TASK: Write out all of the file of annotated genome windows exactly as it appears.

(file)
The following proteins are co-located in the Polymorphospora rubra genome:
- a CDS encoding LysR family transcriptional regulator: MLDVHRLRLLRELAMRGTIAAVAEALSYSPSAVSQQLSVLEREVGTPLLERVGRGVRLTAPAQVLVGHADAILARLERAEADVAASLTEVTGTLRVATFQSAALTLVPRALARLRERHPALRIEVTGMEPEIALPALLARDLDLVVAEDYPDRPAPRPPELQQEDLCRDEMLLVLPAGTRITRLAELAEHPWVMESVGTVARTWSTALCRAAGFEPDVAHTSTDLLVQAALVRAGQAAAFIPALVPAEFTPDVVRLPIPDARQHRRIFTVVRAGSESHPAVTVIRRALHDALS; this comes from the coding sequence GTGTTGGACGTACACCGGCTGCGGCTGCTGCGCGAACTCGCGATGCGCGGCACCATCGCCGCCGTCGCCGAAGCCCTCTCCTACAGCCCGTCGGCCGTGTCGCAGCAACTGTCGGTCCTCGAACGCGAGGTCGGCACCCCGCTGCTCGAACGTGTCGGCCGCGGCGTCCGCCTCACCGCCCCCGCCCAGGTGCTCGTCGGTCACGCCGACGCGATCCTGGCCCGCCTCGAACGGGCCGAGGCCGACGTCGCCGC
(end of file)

The following proteins are co-located in the Polymorphospora rubra genome:
- a CDS encoding LysR family transcriptional regulator: MLDVHRLRLLRELAMRGTIAAVAEALSYSPSAVSQQLSVLEREVGTPLLERVGRGVRLTAPAQVLVGHADAILARLERAEADVAASLTEVTGTLRVATFQSAALTLVPRALARLRERHPALRIEVTGMEPEIALPALLARDLDLVVAEDYPDRPAPRPPELQQEDLCRDEMLLVLPAGTRITRLAELAEHPWVMESVGTVARTWSTALCRAAGFEPDVAHTSTDLLVQAALVRAGQAAAFIPALVPAEFTPDVVRLPIPDARQHRRIFTVVRAGSESHPAVTVIRRALHDALS; this comes from the coding sequence GTGTTGGACGTACACCGGCTGCGGCTGCTGCGCGAACTCGCGATGCGCGGCACCATCGCCGCCGTCGCCGAAGCCCTCTCCTACAGCCCGTCGGCCGTGTCGCAGCAACTGTCGGTCCTCGAACGCGAGGTCGGCACCCCGCTGCTCGAACGTGTCGGCCGCGGCGTCCGCCTCACCGCCCCCGCCCAGGTGCTCGTCGGTCACGCCGACGCGATCCTGGCCCGCCTCGAACGGGCCGAGGCCGACGTCGCCGC